Shire is cutting its losses on Dermagraft and is selling the skin substitute to the USA's Organogenesis.

The company got hold of Dermagraft, a regenerative bio-engineered skin substitute approved in North America for the treatment of diabetic foot ulcers, when its acquired Advanced BioHealing in 2011 for $750 million. However, the product has failed to make any genuine impact and Shire chief executive Flemming Ornskov does not see things improving anytime soon.

He says that a recent Medicare ruling in the USA regarding reimbursement for Dermagraft means "the business environment has changed, and the prospects for the product have reduced significantly". Mr Ornskov added that Shire has been going through a review  prioritising investments that are of the greatest strategic, clinical and commercial value to our company. Dermagraft no longer meets these criteria and this divestment will allow us to focus our resources on other projects".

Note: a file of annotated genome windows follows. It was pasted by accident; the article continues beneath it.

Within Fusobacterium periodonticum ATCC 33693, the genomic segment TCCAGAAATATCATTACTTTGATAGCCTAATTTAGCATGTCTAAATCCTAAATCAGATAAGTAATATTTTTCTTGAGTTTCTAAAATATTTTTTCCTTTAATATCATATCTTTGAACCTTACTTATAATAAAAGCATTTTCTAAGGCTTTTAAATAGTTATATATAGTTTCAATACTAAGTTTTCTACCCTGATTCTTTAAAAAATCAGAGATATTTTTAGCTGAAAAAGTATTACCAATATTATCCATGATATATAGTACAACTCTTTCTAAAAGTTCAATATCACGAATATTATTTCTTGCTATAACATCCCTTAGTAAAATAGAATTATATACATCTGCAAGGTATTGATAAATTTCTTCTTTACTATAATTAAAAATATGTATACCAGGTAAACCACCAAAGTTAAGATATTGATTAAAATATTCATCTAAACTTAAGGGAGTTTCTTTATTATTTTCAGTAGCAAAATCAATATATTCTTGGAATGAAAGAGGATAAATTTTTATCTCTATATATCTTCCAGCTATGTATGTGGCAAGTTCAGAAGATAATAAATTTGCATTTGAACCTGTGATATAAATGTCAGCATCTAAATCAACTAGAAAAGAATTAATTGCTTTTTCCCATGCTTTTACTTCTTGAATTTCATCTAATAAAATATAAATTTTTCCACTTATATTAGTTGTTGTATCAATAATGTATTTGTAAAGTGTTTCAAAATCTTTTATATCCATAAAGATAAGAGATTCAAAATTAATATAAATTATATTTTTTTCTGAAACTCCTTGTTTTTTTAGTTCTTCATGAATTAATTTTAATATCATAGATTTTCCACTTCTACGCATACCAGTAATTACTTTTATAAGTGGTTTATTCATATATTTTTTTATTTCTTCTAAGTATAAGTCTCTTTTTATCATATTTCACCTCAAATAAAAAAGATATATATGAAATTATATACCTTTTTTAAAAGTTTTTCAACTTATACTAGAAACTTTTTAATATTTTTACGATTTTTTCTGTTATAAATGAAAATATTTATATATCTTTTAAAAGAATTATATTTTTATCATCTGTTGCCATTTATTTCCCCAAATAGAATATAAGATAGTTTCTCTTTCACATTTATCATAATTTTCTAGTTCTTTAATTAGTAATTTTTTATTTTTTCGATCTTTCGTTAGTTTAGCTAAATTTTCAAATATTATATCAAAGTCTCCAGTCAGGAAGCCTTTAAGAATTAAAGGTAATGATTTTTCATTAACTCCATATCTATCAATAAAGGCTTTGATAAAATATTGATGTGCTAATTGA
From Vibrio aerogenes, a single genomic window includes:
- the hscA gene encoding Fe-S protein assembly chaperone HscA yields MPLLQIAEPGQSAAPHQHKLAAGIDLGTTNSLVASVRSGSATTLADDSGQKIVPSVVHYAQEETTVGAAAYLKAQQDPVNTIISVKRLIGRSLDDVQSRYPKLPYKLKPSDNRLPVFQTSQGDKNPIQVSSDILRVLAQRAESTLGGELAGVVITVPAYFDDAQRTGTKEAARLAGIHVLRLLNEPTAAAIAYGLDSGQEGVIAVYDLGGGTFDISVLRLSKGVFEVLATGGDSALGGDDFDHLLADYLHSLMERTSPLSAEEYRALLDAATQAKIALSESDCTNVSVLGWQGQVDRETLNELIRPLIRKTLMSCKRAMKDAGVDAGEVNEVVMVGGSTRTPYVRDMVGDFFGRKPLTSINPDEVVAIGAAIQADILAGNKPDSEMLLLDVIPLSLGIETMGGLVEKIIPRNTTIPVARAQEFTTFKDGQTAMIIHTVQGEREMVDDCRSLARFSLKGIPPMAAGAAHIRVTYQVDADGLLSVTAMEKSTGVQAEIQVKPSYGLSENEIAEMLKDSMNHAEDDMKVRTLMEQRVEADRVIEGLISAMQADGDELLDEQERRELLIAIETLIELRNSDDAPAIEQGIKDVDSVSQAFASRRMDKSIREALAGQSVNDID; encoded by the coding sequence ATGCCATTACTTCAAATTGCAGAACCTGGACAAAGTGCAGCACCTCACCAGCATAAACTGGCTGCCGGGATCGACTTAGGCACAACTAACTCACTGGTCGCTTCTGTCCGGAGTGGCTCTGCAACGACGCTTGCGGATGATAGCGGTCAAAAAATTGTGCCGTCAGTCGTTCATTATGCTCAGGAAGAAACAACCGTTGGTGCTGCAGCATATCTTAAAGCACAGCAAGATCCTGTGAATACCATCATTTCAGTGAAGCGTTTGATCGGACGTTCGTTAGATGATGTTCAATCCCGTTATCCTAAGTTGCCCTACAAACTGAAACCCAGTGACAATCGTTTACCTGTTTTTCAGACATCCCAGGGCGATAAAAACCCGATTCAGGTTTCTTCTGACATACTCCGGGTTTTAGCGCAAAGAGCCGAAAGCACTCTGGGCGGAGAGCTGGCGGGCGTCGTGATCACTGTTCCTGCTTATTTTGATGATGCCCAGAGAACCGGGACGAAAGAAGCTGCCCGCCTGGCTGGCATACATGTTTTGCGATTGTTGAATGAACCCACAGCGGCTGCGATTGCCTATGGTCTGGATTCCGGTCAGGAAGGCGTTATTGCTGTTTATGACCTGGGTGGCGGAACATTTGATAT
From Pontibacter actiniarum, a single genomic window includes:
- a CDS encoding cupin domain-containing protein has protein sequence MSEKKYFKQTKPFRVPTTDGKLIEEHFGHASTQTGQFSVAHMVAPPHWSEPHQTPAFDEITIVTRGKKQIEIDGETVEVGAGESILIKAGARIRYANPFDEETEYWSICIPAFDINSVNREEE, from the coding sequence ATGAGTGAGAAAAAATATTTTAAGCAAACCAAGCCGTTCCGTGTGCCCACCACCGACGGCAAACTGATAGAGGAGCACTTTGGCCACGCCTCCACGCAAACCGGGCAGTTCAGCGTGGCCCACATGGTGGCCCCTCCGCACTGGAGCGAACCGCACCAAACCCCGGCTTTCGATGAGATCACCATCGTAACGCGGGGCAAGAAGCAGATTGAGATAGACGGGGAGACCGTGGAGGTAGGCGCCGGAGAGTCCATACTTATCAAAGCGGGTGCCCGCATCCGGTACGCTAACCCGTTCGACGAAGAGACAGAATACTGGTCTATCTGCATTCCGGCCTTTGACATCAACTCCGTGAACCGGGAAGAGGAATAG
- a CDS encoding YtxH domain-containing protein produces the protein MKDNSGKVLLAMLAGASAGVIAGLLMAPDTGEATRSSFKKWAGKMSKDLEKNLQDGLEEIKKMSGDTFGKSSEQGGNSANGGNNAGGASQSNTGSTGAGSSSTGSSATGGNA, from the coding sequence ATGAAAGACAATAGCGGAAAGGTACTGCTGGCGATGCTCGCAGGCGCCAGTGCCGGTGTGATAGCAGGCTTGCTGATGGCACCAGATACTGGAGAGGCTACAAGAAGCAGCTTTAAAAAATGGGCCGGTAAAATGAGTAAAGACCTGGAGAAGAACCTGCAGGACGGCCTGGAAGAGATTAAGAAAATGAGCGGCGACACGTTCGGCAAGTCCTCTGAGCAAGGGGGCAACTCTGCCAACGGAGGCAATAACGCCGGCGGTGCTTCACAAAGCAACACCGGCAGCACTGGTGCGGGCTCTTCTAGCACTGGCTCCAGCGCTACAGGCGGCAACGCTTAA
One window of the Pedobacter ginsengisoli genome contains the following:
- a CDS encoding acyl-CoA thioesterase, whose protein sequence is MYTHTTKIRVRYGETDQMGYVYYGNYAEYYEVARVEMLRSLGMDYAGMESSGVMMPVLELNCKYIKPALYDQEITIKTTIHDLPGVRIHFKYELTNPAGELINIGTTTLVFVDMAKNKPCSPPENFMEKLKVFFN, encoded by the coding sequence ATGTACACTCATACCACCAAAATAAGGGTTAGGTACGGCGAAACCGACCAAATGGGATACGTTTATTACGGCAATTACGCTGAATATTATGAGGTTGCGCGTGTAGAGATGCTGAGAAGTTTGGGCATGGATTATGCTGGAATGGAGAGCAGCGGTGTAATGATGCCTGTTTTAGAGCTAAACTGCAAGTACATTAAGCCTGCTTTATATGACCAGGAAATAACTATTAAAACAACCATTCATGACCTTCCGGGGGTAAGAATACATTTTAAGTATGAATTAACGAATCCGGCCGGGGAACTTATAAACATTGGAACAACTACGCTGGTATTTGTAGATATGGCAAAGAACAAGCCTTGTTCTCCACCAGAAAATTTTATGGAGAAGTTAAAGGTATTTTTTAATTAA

Shire will receive no upfront fee from Organogenesis but is entitled to get up to $300 million in cash if it meets sales targets between now and 2018. The Ireland-headquartered group will record a loss on the disposal of about $650 million.

The fact that Shire is basically giving Dermagraft away has not concerned the market and the company's are riding high this morning. Analysts at Societe Generale issued a research note saying that "any price for the divestment is better than Shire retaining a non-core, loss-making product". They added that "we view the divestment as a positive move that should allow Shire to focus on its higher growth, profitable products elsewhere in the portfolio".